Legal practitioners, linguists, anthropologists, philosophers and others have all explored fundamental challenges presented by language in formulating, interpreting and applying laws. Building on centuries of interaction between legal practice and jurisprudence, the modern field of 'law and language', or 'forensic linguistics', brings insights in linguistics and related fields to bear on topics including legal drafting and translation, statutory interpretation, expert evidence on language use and dynamics of courtroom interaction. This volume presents an interlocking series of research studies engaged with different legal jurisdictions and socio-political contexts as well as with the more abstract notion of 'law'. Together the chapters, written by international leaders in their fields, highlight recent directions in research and investigate in particular how law expresses yet also conceals power relations in its crafted use of words and in the gaps and silence between those words.
Table of Contents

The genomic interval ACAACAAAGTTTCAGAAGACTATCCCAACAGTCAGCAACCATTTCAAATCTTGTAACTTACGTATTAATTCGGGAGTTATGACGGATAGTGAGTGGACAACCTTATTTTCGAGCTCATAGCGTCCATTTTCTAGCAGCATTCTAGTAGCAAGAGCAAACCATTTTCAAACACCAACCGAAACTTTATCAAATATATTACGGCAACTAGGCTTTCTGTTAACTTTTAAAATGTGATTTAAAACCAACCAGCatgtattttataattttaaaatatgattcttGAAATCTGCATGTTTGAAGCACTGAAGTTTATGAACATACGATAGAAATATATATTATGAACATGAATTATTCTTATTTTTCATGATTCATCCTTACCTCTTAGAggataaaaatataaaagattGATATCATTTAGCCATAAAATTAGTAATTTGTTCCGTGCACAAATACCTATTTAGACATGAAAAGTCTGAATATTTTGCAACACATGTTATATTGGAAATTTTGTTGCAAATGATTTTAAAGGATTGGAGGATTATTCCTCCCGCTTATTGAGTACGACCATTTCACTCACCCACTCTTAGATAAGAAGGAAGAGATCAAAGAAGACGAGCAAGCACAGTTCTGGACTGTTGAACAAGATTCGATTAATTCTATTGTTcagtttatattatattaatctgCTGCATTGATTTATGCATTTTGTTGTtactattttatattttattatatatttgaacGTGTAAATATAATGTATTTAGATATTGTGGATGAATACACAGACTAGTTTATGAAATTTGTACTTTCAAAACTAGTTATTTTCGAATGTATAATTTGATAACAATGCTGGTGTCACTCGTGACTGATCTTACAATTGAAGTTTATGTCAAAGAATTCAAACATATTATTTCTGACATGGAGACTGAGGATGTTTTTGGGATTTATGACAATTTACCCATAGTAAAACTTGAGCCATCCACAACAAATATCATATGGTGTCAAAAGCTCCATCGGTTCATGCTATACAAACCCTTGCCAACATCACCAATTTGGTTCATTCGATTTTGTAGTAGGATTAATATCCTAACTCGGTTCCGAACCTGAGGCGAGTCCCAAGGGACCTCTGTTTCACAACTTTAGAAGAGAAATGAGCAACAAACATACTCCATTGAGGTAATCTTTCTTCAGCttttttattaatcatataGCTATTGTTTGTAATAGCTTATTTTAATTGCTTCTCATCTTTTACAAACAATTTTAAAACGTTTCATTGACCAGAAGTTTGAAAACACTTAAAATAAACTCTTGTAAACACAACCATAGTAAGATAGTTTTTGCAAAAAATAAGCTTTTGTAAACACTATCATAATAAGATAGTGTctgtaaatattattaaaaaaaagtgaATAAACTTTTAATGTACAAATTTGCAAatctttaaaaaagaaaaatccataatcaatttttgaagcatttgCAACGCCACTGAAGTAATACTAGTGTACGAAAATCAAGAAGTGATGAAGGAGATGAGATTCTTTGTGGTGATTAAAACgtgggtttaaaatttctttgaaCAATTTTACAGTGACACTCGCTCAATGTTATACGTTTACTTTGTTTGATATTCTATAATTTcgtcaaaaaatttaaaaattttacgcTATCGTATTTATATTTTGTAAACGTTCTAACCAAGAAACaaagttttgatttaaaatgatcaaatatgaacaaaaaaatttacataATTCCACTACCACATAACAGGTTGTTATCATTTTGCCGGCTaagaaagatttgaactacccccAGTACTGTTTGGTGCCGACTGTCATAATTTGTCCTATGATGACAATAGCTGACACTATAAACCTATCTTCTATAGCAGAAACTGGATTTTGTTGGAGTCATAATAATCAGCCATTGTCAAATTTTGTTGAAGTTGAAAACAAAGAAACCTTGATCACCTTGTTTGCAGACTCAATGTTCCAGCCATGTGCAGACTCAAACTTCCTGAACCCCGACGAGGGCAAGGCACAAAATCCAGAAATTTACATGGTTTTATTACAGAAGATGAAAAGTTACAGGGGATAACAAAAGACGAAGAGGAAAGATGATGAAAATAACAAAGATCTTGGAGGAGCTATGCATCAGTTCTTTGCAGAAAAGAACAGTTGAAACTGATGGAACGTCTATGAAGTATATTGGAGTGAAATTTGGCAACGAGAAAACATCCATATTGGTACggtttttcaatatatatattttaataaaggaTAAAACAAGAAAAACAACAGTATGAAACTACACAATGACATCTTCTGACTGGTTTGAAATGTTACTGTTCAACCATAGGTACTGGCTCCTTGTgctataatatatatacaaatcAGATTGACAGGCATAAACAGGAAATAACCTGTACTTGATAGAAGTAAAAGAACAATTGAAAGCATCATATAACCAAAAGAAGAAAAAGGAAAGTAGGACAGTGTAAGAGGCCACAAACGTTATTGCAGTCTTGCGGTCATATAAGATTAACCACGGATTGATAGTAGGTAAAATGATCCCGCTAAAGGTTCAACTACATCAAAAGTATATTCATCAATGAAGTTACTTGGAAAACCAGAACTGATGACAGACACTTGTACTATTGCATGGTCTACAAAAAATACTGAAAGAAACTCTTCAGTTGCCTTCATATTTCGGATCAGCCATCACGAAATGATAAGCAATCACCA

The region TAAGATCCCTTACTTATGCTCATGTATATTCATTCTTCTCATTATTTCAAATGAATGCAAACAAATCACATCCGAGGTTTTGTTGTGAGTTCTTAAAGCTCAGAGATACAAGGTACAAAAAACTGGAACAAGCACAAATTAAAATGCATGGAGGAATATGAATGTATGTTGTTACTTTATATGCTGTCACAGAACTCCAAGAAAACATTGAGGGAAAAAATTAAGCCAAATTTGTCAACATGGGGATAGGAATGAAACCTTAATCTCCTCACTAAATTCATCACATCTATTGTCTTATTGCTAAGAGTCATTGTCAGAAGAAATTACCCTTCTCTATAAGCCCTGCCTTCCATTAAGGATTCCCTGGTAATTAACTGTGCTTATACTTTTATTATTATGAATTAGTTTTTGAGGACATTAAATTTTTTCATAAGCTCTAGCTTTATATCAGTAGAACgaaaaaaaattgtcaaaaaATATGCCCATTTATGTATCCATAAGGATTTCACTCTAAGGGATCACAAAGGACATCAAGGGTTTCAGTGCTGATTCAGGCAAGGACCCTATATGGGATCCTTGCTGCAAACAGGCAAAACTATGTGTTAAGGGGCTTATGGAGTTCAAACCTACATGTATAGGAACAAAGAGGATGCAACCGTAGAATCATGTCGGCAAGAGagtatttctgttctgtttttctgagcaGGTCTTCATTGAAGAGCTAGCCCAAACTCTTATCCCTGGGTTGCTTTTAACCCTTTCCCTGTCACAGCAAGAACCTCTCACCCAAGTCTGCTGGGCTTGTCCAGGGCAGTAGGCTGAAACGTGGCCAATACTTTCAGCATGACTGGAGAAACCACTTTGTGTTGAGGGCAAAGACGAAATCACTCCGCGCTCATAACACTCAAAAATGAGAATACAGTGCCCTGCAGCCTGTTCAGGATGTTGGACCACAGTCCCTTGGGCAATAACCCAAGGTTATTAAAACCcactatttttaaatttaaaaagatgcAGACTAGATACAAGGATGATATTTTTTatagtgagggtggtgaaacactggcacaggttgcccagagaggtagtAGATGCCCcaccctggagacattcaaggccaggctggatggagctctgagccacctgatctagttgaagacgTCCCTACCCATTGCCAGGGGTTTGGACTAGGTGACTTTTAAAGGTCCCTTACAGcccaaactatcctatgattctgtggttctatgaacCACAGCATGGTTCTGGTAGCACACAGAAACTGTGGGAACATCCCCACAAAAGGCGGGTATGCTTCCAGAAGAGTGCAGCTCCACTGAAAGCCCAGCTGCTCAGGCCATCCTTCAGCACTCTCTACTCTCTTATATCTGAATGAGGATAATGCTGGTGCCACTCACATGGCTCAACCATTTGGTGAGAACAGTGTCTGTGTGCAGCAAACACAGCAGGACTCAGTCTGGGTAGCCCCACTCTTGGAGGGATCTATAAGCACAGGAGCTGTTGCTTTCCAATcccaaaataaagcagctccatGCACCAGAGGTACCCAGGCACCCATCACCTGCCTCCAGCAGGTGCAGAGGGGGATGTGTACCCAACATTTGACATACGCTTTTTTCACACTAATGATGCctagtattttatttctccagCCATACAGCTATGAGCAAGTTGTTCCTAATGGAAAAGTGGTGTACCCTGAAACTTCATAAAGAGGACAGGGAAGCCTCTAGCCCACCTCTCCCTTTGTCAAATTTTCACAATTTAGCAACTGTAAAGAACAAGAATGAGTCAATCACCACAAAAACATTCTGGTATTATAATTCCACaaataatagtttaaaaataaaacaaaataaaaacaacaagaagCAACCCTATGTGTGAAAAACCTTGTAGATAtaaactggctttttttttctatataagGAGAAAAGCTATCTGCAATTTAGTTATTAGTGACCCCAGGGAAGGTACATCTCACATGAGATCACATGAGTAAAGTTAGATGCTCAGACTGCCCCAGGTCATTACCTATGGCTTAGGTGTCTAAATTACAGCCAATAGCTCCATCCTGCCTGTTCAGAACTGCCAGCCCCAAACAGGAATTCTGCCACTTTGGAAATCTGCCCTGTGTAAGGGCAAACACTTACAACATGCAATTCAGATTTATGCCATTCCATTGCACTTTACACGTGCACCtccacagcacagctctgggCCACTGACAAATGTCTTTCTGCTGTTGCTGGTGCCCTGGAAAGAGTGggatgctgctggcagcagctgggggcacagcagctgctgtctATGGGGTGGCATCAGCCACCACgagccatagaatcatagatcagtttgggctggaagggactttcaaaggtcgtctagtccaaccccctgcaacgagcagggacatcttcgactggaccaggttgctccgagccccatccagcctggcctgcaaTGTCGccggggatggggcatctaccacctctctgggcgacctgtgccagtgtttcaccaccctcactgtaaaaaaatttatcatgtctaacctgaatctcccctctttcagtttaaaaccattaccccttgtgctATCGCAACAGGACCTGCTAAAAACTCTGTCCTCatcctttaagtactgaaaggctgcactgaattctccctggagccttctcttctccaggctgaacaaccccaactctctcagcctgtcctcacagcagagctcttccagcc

Editors' Introduction Janny H. C. Leung and Alan Durant; Part I. Sui generis or Socially Problematic: The Character of Legal Language: 1. The unspoken language of the law Laura Nader; 2. Seeing sense: the complexity of key words that tell us what law is Alan Durant; 3. Hiding in plain sight: the category of ordinary language and the case law domain of transgender marriage Christopher Hutton; Part II. Imperfect Fit between Legal Categories and Social Discourse: 4. Effects of translation on the invisible power wielded by language in the legal sphere: the case of Nepal Katsuo Nawa; 5. The language of film and the representation of legal subjectivity in Juno Mak's Rigor Mortis Marco Wan; Part III. Written in Silence: Hidden Social Meanings in Legal Discourse: 6. Let the fingers do the talking: language, gesture and power in closing argument Greg Matoesian and Kristin Enola Gilbert; 7. Questions about questioning: courtroom practice in China and the USA Meizhen Liao; 8. Law, language and community sentiment: behind hate speech doctrine in India Siddharth Narrain; Part IV. Conflict between Linguistic and Legal ideologies: 9. When voices fail to carry: voice projection and the case of the 'dumb' jury Chris Heffer; 10. Ideology and political meaning in legal translation Janny H. C. Leung; Part V. Demands of Law and Limits of Language: 11. Law and the grammar of judgment Janet Ainsworth; 12. Legal indeterminacy in the spoken word Lawrence M. Solan and Silvia Dahmen; Afterword: 13. The said of the unsaid Peter Goodrich.